In a 1941 account published in the West Union Record, locals described Diss Debar as a distinguished gentleman known for his Van Dyke beard, high silk hat and penchant for twirling his cane as he walked. His wife was described as a small, frail woman of exceptional beauty.
On April 29, 1849, Clara gave birth to a son, Joseph Henry Jr., but the delicate woman died in childbirth.
Her parents took charge of the baby, moving their grandson with them to Cincinnati, Ohio. The Levassors and Joseph Jr. returned to Parkersburg at least once a year to visit Clara's grave in Review Cemetery on Juliana Street.
After his wife's death and son's departure, Diss Debar relocated to Doddridge County, where he helped establish a community of Swiss, cheese-making immigrants. To honor his late wife, the settlement was named St. Clara.
In 1858, Diss Debar married for a second time, wedding Doddrige County native Amelia Cain. The couple had five children, several of whom were reported still to be living in the area when the West Union Record published its account of Diss Debar's life.
Along with his work as a land agent, his artistic endeavors and his authorship of several books, Diss Debar became increasingly involved in state politics.
A year after the state's 1863 founding, West Virginia's first governor, Arthur Boreman, appointed Diss Debar to act as the state's first commissioner of immigration. In this position, which was dropped from state laws in 1931, he was responsible for attracting foreign settlers to the young state.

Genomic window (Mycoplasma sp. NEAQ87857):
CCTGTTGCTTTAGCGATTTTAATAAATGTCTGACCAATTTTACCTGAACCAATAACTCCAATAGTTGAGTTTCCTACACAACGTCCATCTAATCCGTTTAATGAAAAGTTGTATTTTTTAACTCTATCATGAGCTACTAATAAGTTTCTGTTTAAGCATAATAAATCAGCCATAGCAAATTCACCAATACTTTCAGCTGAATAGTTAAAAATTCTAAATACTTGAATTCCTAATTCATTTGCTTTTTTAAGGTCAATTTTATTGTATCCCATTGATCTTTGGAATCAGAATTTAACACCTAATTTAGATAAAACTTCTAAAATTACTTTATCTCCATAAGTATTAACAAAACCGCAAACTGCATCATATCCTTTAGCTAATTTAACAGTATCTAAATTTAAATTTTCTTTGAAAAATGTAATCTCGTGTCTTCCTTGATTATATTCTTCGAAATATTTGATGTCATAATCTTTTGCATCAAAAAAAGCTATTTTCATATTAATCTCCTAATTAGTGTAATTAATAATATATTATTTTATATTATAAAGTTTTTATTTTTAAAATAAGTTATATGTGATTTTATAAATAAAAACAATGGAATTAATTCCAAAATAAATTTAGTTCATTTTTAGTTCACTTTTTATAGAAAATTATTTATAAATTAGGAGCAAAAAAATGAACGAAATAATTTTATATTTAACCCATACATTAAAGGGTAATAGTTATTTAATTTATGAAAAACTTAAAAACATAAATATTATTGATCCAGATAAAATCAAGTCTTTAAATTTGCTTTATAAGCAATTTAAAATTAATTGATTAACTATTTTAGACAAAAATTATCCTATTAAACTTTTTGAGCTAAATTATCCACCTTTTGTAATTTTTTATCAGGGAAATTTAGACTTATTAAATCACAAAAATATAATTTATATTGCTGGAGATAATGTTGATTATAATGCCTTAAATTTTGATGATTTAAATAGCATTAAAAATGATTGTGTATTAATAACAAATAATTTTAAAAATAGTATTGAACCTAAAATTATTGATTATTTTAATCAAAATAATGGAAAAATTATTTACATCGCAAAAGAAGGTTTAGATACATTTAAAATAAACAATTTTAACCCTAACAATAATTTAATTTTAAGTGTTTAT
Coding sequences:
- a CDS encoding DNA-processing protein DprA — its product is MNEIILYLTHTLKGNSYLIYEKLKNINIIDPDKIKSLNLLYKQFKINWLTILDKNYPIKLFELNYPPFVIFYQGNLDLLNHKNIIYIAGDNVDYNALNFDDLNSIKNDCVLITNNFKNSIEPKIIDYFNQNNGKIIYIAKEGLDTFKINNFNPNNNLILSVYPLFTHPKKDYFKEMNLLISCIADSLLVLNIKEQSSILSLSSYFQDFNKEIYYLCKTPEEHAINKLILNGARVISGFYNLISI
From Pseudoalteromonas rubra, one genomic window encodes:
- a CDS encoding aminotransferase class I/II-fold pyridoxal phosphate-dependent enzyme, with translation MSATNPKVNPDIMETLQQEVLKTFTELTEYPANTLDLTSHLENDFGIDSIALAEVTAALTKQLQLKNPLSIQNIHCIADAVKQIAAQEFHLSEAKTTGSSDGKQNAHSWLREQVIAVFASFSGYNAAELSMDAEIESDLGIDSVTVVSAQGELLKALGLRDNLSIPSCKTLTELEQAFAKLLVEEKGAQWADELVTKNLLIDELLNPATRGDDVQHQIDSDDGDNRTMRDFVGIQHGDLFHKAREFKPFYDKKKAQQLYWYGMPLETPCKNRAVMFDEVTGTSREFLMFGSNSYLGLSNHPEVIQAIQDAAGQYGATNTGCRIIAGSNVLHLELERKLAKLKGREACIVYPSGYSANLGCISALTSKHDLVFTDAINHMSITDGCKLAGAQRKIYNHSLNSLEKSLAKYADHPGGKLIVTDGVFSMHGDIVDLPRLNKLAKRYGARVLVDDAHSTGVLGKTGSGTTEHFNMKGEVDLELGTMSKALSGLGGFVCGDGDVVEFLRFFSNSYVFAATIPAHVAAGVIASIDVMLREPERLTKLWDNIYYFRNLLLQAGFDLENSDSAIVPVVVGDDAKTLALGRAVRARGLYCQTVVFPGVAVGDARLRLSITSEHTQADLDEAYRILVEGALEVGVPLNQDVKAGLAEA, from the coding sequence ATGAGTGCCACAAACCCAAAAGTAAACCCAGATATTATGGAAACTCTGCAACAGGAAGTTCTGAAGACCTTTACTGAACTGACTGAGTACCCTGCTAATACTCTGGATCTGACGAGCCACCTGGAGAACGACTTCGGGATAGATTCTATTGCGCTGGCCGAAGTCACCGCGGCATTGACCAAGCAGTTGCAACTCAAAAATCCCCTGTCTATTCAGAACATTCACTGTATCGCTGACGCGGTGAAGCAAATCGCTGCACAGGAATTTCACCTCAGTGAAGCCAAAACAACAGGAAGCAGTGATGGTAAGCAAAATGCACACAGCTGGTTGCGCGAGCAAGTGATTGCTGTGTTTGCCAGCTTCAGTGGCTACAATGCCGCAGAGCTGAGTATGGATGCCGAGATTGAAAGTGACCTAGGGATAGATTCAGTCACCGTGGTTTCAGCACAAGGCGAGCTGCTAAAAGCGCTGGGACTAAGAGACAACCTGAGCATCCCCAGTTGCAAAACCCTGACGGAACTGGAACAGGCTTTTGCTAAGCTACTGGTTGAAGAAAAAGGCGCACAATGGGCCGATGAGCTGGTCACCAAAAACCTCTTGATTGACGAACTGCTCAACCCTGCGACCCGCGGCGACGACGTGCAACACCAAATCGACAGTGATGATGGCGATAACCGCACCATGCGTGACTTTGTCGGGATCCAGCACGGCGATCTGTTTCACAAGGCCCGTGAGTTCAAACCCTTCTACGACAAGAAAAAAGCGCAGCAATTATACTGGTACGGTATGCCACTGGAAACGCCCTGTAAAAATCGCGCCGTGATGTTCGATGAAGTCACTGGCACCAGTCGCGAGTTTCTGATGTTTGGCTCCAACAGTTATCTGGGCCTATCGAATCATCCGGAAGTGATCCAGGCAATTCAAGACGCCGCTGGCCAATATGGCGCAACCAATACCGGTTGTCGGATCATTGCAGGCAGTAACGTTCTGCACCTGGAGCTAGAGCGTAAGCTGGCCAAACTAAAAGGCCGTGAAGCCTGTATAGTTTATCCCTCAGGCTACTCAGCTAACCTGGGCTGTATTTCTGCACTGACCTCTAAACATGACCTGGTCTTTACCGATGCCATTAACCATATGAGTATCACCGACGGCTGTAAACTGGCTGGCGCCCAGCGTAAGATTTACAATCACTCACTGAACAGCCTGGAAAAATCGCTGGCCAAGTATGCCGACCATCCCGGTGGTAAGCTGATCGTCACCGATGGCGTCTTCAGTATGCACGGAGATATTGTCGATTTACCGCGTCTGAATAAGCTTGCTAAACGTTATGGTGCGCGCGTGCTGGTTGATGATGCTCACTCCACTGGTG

However, Diss Debar's most lasting contribution to the state is his iconic state seal design.
The front side of his original drawing, which is only 2 and 1/2-inches in diameter, depicts a farmer and miner standing on either side of a rock etched with the state's motto.
The design was adopted by the Legislature on Sept. 25, 1863 and still is in use nearly 150 years later. When the Legislature passed a resolution in 1960 declaring "old gold and blue" as the state's official colors, it drew inspiration from the color scheme in Diss Debar's design.
From 1864 to 1972, he also served as a member of the Legislature from Doddridge County, where he supported the attempts of the Liberal Republican Party to end Radical reconstruction and reintegrate ex-Confederates into society.
After spending nearly 30 years in West Virginia, Diss Debar moved to Philadelphia, where records show he died and was buried in 1905.
Countless figures in the colorful history of West Virginia have made a lasting impression on the state, but few legacies are as visible as Diss Debar's.
His influence lives on though the communities he helped found and the beloved design that represents the state to this day.
Contact writer Charles Young at charles.yo...@dailymail.com or 304-348-1796
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